In order to accomplish these and other objects of the invention, a system for measuring 1/f noise is provided including a system enclosure having at least one of electrical shielding and magnetic shielding, a sample enclosure within the system enclosure having at least one of electrical shielding and magnetic shielding, a sample oven having at least magnetic shielding and including a low noise heater within the sample enclosure, an arrangement for applying electrical bias to a sample enclosed within the sample oven, and a shielded communication link to a dynamic signal analyzer.
In accordance with another aspect of the invention, a method of evaluating the mean time to failure of an electrical component is provided including the steps of measuring the frequency dependent component of noise in the component under operational conditions of the component, evaluating the term α in the expression of 1/f.sup.α as an expression of the frequency dependent component of noise measured in said measuring step, and estimating the mean time to failure as a function of the value of α.
In accordance with a further aspect of the invention, a method of detecting presence of defects of an interconnection in an electronic component is provided including the steps of measuring a frequency dependent component of noise of a defect free sample of an electronic component, measuring a frequency dependent component of noise of another sample of an electronic component, and determining the presence of a defect by detection of a difference in results of said measuring steps being greater than at least an order of magnitude.
In accordance with a yet another aspect of the invention, a method of monitoring electromigration of a connection in an electronic component is provided including the steps of electrically stressing said connection, and monitoring changes in a frequency dependent component of noise in said electrical connection over a predetermined period of time.
The foregoing and other objects, aspects and advantages will be better understood from the following detailed description of a preferred embodiment of the invention with reference to the drawings, in which:
FIG. 1 is an isometric, cut-away view of a testing enclosure in accordance with a preferred embodiment of the invention,
FIG. 2 is an isometric cut-away detail of the D.U.T. box and sample oven of the testing enclosure of FIG. 1,
FIG. 3 is a schematic diagram of the dual channel current supply in accordance with the invention, and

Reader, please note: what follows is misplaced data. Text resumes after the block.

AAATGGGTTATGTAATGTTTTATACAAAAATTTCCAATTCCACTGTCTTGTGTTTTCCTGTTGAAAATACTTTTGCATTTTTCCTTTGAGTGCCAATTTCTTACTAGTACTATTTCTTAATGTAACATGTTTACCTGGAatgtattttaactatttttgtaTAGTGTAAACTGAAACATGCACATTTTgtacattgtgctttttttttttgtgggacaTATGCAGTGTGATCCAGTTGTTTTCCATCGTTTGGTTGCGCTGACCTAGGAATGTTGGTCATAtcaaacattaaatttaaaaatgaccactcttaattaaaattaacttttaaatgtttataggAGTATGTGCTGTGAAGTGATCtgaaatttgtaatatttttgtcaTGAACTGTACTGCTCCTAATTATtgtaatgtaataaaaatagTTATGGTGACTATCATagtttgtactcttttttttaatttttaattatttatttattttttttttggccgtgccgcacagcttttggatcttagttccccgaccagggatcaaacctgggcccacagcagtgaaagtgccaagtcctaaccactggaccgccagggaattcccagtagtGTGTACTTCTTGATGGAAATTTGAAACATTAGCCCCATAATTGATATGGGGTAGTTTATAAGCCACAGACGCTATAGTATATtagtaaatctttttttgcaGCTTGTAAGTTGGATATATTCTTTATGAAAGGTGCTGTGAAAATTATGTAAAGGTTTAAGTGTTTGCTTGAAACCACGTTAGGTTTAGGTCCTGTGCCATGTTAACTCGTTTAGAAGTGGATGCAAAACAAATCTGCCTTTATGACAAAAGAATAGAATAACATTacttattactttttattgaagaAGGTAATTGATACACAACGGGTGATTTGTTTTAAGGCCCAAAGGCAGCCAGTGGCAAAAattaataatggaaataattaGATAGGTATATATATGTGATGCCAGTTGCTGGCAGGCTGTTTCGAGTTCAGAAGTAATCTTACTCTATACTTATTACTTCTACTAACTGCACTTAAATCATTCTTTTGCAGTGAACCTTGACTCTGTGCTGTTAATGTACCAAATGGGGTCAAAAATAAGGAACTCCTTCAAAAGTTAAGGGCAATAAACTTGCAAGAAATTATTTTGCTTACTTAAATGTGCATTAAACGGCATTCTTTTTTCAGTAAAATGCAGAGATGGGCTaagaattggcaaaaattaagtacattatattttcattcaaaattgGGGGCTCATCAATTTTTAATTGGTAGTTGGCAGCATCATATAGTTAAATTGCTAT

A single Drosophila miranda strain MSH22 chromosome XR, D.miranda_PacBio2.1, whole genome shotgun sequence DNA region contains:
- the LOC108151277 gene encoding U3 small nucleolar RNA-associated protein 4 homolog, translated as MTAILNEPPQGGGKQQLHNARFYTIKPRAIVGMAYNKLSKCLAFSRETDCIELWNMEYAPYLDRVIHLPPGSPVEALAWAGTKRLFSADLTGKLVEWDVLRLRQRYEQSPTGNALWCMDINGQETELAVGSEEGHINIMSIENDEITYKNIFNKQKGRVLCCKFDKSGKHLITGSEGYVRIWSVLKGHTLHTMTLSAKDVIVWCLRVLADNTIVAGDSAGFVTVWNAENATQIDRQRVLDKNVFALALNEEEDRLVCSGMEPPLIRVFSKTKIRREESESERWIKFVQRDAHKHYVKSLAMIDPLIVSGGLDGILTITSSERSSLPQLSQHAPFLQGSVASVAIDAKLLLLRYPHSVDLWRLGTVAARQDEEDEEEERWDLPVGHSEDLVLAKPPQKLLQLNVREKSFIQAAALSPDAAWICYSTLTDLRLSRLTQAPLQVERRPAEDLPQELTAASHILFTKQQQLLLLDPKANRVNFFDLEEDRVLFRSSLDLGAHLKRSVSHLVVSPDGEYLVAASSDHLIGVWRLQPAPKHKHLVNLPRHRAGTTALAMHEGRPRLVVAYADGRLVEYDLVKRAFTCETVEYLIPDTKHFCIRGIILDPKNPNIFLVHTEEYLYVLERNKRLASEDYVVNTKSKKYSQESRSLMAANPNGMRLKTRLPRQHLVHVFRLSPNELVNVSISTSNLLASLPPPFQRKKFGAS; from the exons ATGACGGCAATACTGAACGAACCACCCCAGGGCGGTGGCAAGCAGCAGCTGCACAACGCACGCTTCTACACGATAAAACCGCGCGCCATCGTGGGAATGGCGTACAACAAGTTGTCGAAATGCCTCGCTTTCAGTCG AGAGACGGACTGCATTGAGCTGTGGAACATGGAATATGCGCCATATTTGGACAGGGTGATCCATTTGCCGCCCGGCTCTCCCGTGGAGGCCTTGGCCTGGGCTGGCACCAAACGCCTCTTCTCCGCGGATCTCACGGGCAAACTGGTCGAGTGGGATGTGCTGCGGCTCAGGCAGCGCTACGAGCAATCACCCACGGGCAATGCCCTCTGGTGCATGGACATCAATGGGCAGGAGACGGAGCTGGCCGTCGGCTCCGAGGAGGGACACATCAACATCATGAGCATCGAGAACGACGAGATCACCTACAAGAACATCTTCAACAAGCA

FIGS. 4, 5, 6 and 7 graphically depict the effectiveness of the electrical, magnetic and mechanical shielding in accordance with the invention.
Referring now to the drawings, and more particularly to FIG. 1, there is shown a partially cut-away view of the test enclosure in accordance with the invention. The entire system 10, except for a commercially available dynamic signal analyzer, is enclosed in a 1/4" thick brass box 12 measuring approximately 30"×30"×16" which is completely lined with Mu metal. The entire enclosure is on an active air table 14. The purpose of the enclosure 12 and air table 14 is to minimize external electrical, magnetic and mechanical interference. The various components of the system are preferably arranged within the enclosure as shown.
Specifically, the top shelf 16 holds two low-noise preamplifiers and two matching low-noise transformers, both of a commercially available type and which will be described in further detail below in regard to FIG. 3. The lower shelf 18 contains sealed lead-acid batteries in a rear section thereof. Ten six cell shrink packages are preferably used in the present system, yielding a maximum potential of 130 volts, although the voltage available is not critical to the practice of the invention. A circuit box includes a lower left front compartment which contains part of the system biasing circuit that will be described in detail below in connection with FIG. 3. A D.U.T. box is preferably located in the front lower right of the bottom shelf 18. The D.U.T. box which is also of 1/4 inch thick brass is preferably approximately 5"×7"×8" and has 28 BNC connections 24 on an outer surface thereof. The top is preferably hinged for access to a sample holder and oven as shown in greater detail in FIG. 2.
The sample oven 26 inside the D.U.T. box 22 is preferably also made of 1/4" thick brass approximately 1 3/4"×2 1/2"×3 1/2". This oven box 26 rests on a 1/2" thick TEFLON™ square 28 through which wires of coaxially shielded cable (not shown) pass from a 28 pin dual in-line package (DIP) socket which serves as a sample holder within the oven box to the D.U.T. box connectors 24. It is to be understood that other numbers of pins and pinout patterns could be similarly provided. The TEFLON™ thermally isolates the oven box 26 from the D.U.T. box 22 and provides strain relief for the coaxial cables. The coaxial cables are preferably connected to the DIP pins by high temperature solder.
Heat is preferably generated by five 10 ohm, 10 watt wirewound resistors 36 that are glued to the DIP socket 38 (shown in FIG. 3) with a high temperature resistant adhesive. Wire wound resistors are preferred as heating elements since wire wound resistors do not introduce 1/f noise or interfere with measurement of 1/f noise of a D.U.T. at current levels of interest (e.g. less than about one Ampere per resistor) for generation of adequate heat. For example, 0.8 Amperes per resistor is a nominal maximum current needed for the production of adequate temperatures with the preferred array of heater resistors noted above, while introducing no measurable 1/f noise. Therefore, heating and high accuracy of temperature can be maintained during testing and temperature drift techniques (e.g. heating the sample to a temperature above the test temperature and allowing it to cool through the test temperature during the test), common in the prior art, need not be resorted to.